State university library bans American pride
FORT MYERS — While many Americans display patriotic
messages in the wake of last week’s terrorist attacks, librarians at
one Florida university have been hushed.
Library Director Cathy Hoeth told her staff not to
wear "I’m proud to be an American" stickers because they might
offend the 200 foreign students at Florida Gulf Coast University in
That policy may violate the staff’s rights to free
speech, said Randall Marshall, legal director for the American Civil
Liberties Union of Florida.
"The problem is that employees don’t give up their
constitutional rights merely because they’re in their work place,"
Marshall told the Naples Daily News. "There is a balance to be
struck here between the right of individuals to express themselves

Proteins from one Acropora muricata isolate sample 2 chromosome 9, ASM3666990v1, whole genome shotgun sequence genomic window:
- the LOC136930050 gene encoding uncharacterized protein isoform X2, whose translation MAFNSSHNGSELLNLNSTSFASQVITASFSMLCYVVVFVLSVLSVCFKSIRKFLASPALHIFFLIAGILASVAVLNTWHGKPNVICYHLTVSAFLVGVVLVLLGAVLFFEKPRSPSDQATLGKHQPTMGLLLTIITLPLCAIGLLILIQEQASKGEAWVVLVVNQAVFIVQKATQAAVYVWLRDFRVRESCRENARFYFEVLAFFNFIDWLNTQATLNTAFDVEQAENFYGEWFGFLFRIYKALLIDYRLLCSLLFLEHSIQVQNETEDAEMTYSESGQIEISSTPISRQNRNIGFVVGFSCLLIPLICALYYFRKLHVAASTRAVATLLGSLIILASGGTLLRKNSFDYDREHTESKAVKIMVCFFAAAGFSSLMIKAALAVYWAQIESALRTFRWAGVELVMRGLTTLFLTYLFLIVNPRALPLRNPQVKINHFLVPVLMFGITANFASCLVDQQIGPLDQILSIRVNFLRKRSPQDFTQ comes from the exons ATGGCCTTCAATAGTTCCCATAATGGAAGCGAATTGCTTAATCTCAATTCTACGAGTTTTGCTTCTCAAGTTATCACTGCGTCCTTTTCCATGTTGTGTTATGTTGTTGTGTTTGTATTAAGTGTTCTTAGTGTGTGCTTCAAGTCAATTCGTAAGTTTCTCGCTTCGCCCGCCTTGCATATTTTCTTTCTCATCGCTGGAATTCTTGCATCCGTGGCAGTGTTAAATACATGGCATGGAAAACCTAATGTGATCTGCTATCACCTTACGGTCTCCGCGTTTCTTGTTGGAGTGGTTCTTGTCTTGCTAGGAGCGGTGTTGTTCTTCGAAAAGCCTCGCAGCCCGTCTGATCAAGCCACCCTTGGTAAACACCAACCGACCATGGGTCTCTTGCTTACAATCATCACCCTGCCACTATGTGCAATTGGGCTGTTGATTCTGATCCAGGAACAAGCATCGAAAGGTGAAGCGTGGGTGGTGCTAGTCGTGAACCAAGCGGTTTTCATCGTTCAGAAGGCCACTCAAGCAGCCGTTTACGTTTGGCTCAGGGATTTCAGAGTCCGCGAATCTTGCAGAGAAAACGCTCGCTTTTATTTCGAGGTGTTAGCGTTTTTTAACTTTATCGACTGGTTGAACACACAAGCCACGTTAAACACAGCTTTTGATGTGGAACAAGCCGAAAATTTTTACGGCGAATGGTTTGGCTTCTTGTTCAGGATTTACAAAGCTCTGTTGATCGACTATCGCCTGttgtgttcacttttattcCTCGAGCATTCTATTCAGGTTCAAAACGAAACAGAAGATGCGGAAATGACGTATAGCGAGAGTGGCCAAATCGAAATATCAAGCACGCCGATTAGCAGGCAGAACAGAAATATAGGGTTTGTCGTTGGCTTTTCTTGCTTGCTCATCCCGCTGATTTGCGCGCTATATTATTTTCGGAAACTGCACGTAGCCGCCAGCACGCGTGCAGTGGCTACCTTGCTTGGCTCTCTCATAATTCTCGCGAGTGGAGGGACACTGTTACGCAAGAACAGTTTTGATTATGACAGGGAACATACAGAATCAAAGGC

and the orderly operation of the public employer’s business."
Hoeth said staff members could put the stickers on
computers or in their cubicles. But she asked them not to wear them
at the reference desk where the stickers could offend library
"We’re doing everything we can to meet FGCU’s
standards of civility and tolerance," Hoeth said. "As a librarian, I
want the highest respect for everyone coming to the desk."
She prefers staff wear ribbons or flags without
printed words on them, said Provost Brad Bartel.
The policy was a "judgment call" by the library
director, Bartel said, because the school had no previous policies
on this issue.
Copyright 2001 WTSP-TV, Associated Press. All Rights
Schools: Florida Gulf Coast University